Edited to add: Also, I agree with you on the conversation stuff. One of the things I most valued about my public school education when I got to college was the fact that I was forced to interact with people from different socio-economic, religious, etc, backgrounds as peers.

  • crden

    I’m also confused about how much time they think public schooled kids spend in their lunch period. My kids had a full twenty minutes for lunch when young, and that included waiting in line. Kids were encouraged to bring water bottles to school with them, which meant there wasn’t much lining up at the water fountain happening. Our school district eliminated recess, something I think was a real mistake.

  • crden

    I think the latter should be the case.

  • crden

    “Homeschoolers poo-poo concerns about socialization but kids learn a lot during non-instructional time”

    Moreover, navigating group work successfully takes practice. Taking in the idea that not everyone is like you and that’s okay, well, that takes practice. Understanding that there’s more than one valid way to interpret something is valuable. Getting your work evaluated by someone who doesn’t have the same emotional connection to you that a family member would is valuable and takes practice.

  • crden

    Well, yes and no. I’ve known private high schools that topped out at the math used on the SAT, for example, because “the proof is in the SAT scores.” I’ve taught their students, and those kids were poorly served. My kid did quite well on the standardized testing, but he’s currently taking integral calculus, French literature, and other similarly advanced coursework at the local public school. The SAT and ACT aren’t going to measure that stuff.

  • Kevin K

    That’s why I only used that as ONE metric. If you look at the REST of my post, I listed quite a number of OTHER things as well.

  • smrnda

    The extent to which college professors are detached from students is a huge shock to many students. We’re judged more for our research and mentoring graduate students, and that often leaves little resources available for undergraduates. High school teachers can seem overly involved on a personal level, but I suspect that college professors are mostly too busy to care.

    Community college instructors tend to occupy a place a bit in the middle. They are there to teach, but they are teaching adults. At the same time, they’re expected to be a bit more hands on and encouraging of students.

    I suspect part of the reason why earlier teachers are more likely to be mad or disappointed is that, dealing with kids, there’s more of a power imbalance.

  • zizania

    My son’s last semester of high school consisted of nothing but Culinary Arts (which he loved and excelled at) and Art (which he didn’t like, but needed to graduate). He really enjoyed that term. He recently graduated, at age 31, at the top of his class in Carpentry at the local college. As he struggled so much in school with his ADHD, he was thrilled to discover that he could succeed at learning. I could never have home-schooled him successfully, even if I hadn’t had to work full time.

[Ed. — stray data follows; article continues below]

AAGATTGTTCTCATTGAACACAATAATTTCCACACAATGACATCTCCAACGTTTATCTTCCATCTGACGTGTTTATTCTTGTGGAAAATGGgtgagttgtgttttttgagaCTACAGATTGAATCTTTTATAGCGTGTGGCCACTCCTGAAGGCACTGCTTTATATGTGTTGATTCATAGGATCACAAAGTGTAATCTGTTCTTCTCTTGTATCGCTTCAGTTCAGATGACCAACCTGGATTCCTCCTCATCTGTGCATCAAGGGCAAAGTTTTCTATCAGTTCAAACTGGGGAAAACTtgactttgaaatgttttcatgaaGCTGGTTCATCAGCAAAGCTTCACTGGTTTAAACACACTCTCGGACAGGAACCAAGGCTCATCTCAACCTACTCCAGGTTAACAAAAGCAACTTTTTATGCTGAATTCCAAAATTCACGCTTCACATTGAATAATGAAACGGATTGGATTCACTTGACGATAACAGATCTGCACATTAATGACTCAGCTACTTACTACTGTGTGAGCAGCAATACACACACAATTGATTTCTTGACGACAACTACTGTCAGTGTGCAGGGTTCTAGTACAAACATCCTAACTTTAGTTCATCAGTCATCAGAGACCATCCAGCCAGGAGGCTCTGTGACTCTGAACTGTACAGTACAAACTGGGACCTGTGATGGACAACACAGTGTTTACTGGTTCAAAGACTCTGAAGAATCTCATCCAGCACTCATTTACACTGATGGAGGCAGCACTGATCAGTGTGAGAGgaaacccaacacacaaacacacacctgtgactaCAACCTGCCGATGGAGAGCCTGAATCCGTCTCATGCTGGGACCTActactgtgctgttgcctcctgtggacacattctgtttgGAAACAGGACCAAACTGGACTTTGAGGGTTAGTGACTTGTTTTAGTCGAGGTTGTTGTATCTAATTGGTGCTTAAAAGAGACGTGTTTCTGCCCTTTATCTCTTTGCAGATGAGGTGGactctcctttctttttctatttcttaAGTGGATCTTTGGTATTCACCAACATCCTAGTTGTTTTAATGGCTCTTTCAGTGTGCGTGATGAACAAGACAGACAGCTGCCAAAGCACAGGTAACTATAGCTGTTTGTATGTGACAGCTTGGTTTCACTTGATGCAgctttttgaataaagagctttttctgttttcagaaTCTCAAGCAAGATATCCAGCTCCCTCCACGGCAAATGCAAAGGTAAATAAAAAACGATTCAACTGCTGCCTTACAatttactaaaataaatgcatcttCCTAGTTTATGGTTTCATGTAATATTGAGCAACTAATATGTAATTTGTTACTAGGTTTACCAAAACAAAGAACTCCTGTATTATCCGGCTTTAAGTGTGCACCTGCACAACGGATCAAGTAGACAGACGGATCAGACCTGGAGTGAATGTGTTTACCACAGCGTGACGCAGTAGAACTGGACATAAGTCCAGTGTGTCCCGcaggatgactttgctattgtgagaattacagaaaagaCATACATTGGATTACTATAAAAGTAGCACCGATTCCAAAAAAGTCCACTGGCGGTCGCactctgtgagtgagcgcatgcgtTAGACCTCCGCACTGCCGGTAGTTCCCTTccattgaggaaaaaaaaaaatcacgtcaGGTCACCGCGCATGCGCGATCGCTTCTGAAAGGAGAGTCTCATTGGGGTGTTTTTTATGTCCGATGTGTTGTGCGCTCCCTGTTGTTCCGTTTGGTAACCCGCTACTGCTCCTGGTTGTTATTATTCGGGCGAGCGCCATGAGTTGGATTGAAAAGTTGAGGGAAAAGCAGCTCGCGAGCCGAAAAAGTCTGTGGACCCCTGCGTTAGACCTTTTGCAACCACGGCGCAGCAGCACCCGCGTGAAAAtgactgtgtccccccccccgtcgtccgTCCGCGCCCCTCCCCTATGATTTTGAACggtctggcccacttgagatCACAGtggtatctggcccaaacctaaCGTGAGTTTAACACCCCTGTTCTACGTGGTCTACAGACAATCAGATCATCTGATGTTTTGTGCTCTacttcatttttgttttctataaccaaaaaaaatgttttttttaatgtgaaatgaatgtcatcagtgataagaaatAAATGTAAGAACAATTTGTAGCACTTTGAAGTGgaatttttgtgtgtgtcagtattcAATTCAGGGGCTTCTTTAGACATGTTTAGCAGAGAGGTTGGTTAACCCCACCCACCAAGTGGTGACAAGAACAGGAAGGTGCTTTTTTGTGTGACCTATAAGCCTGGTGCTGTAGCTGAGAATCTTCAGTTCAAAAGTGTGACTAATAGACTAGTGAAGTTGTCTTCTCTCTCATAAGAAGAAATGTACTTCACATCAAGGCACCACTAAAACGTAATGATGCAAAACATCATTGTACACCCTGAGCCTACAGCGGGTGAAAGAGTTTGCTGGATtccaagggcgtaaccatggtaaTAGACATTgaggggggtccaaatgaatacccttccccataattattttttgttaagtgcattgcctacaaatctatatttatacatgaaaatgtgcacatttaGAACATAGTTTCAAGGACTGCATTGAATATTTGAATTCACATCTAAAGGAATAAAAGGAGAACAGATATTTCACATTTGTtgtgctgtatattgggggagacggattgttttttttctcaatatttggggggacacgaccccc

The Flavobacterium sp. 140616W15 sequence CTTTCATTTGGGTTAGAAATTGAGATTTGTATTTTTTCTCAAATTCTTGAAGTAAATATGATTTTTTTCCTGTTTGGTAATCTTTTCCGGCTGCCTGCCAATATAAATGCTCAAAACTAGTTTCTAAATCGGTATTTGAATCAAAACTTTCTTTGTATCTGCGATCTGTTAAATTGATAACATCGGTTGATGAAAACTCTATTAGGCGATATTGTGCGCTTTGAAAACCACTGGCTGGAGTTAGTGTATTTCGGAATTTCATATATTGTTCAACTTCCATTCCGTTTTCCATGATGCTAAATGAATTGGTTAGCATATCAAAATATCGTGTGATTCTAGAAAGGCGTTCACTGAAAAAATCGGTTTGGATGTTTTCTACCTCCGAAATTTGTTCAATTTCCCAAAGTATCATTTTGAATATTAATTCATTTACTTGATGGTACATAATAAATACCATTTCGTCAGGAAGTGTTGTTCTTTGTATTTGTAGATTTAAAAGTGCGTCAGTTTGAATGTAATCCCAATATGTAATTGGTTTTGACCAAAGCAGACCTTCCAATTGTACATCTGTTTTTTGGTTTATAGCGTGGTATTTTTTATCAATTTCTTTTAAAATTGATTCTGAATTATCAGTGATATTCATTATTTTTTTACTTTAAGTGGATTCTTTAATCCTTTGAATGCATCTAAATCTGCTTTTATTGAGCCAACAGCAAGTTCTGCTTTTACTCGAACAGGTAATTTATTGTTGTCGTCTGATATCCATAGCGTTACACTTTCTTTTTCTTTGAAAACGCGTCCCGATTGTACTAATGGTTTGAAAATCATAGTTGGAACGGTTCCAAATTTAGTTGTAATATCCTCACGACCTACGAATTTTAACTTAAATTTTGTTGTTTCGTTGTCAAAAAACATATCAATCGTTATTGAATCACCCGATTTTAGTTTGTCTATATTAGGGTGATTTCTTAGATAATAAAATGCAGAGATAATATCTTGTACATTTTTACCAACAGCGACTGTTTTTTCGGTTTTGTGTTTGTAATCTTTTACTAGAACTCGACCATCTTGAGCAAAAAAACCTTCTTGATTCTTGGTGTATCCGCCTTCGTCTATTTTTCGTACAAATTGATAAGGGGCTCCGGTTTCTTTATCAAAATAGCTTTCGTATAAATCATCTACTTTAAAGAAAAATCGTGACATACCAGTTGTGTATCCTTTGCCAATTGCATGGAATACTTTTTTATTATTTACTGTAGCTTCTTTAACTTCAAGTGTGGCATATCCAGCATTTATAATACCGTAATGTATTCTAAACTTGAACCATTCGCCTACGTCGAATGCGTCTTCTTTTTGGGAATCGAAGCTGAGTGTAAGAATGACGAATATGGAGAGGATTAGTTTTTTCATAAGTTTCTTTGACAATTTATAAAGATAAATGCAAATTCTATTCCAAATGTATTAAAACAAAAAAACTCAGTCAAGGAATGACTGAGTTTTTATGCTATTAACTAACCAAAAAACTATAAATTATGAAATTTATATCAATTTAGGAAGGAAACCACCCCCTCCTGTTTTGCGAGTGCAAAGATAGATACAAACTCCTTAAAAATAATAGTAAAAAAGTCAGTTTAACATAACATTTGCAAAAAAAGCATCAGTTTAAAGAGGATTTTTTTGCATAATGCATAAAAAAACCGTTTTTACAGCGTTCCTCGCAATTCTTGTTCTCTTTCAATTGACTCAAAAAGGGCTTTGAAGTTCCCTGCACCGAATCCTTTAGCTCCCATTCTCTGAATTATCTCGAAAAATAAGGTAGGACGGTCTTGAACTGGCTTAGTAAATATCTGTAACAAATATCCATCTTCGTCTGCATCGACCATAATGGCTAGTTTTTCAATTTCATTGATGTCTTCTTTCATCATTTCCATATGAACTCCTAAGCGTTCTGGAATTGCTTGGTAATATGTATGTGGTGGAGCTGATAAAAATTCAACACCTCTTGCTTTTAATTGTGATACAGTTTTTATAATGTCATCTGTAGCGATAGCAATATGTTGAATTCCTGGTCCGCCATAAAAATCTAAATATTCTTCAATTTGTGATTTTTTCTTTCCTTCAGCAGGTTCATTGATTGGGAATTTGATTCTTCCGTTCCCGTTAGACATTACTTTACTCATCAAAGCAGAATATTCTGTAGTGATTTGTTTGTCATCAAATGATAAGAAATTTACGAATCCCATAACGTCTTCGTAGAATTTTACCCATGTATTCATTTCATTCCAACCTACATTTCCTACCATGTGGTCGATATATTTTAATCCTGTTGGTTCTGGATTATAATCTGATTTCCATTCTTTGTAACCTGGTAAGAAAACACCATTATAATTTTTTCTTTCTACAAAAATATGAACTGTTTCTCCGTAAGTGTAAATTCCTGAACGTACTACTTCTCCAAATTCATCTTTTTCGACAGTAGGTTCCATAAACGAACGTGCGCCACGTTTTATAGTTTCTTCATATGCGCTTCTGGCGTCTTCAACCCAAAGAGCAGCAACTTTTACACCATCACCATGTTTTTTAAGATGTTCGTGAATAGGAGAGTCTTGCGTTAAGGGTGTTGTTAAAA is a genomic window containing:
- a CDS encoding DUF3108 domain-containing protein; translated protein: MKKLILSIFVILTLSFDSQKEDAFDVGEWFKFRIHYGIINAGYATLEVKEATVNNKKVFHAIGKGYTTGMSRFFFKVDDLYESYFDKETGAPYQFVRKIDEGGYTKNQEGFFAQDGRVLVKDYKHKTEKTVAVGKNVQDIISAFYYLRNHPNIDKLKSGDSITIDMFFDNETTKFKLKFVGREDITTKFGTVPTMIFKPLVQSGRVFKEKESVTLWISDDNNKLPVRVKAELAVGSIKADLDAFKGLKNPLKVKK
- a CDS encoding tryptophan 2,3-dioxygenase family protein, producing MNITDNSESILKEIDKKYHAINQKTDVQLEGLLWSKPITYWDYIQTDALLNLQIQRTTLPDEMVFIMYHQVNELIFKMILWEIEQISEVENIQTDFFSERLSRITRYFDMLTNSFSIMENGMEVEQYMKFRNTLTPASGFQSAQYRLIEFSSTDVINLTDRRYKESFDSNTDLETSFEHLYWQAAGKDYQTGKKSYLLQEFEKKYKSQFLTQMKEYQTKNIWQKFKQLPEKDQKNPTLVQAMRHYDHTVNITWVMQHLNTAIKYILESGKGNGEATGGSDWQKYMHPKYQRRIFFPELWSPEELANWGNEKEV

• Mimc

    I think we got 25 minutes for lunch and 3, 10 min recesses. So 8:15 to 3:15 with an hour of free time is still 6 hours of instruction time. Sorry to hear your school eliminated recess. That’s terrible. I don’t know how they can justify taking away break times from little kids when even adults are legally entitled to breaks.

  • crden

    I had serious concerns about that as well, @Mimc. It wasn’t something the teachers in the lower grades wanted to do AT ALL — they really wanted recess. The kids survived, but I think they would’ve been better able to concentrate with a few breaks from directed activities.

  • Derk King

    We had an hour or so of “study hall” all through junior and high school…so homework would amount to an hour at home.

  • I would prefer to see data on the topic and separating proficiency and growth is also important, so I would like the comparison to include both. I wonder if such detailed studies exist. Hmm.

  • Suzanne Harper Titkemeyer

    Such studies would require the cooperation of the homeschooling parents, so we can pretty much rule out that ever happening.

  • For growth, probably, but for proficiency, not so much. While college is not really “higher education” these days, we can look at things like rate of college attendance, proficiency upon entrance, etc for college students. We can also look at the growth rate in college and see how the past home school students perform in comparison to traditional route students.

    Plenty of home school parents would I am sure would also be fine being part of a study on growth outcomes.

    ** Edit: We could also look at incomes of people and see how they compared based on whether they were home schooled or went through the public school system. This would have to be adjusted for socioeconomic condition during upbringing of course.

  • Suzanne Harper Titkemeyer

    During my years in fundytown. I knew exactly two types of homeschooling families. 1 – The college educated mothers with fewer children to educate who did such outstanding job with education that their children ended up with full scholarship to places like William and Mary or UVA. 2 – Mothers who had so many children and such little education themselves that they were overwhelmed and only put a small amount of time and effort in homeschooling, meaning any child that even wanted to go to college had to take at least a year or two of remedial classes at our local community college.

  • Your personal experience does not constitute reasonable evidence for anything. Your anecdotes and biases are noted however.

  • Suzanne Harper Titkemeyer

    I know it does not constitute proof. Just saying it seemed to me for the twenty years I was in that culture that it was either very good or very bad. There does not seem to be any middle ground in any of the narratives of others I’ve read through here either.

  • I was yelled at for reading ahead.

    I had issues with that teacher.

  • Tom

    Actually, regarding modern schooling on the socialisation point, I’ve always thought it very strange that we expect kids to learn adult behaviour by interacting almost exclusively with other kids in an environment where the adults are vastly outnumbered and at times absent entirely, as if this were the most natural outcome in the world. It may be better than homeschooling, which potentially offers as little as no socialisation with non-family whatsoever, but it still seems far, far from ideal.